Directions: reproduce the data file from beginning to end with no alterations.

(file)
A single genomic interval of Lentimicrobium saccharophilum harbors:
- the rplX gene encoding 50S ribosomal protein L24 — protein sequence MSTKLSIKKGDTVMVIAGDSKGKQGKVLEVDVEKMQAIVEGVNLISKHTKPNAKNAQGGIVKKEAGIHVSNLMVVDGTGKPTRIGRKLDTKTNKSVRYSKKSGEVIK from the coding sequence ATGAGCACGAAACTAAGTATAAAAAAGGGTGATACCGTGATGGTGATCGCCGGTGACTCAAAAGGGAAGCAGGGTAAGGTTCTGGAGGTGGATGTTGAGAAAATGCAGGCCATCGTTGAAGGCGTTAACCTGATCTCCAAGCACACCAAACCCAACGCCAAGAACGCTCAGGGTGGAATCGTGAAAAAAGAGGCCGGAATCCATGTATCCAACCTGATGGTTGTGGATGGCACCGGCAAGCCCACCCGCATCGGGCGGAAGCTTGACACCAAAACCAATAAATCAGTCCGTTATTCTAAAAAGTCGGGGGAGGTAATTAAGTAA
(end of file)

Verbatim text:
A single genomic interval of Lentimicrobium saccharophilum harbors:
- the rplX gene encoding 50S ribosomal protein L24 — protein sequence MSTKLSIKKGDTVMVIAGDSKGKQGKVLEVDVEKMQAIVEGVNLISKHTKPNAKNAQGGIVKKEAGIHVSNLMVVDGTGKPTRIGRKLDTKTNKSVRYSKKSGEVIK from the coding sequence ATGAGCACGAAACTAAGTATAAAAAAGGGTGATACCGTGATGGTGATCGCCGGTGACTCAAAAGGGAAGCAGGGTAAGGTTCTGGAGGTGGATGTTGAGAAAATGCAGGCCATCGTTGAAGGCGTTAACCTGATCTCCAAGCACACCAAACCCAACGCCAAGAACGCTCAGGGTGGAATCGTGAAAAAAGAGGCCGGAATCCATGTATCCAACCTGATGGTTGTGGATGGCACCGGCAAGCCCACCCGCATCGGGCGGAAGCTTGACACCAAAACCAATAAATCAGTCCGTTATTCTAAAAAGTCGGGGGAGGTAATTAAGTAA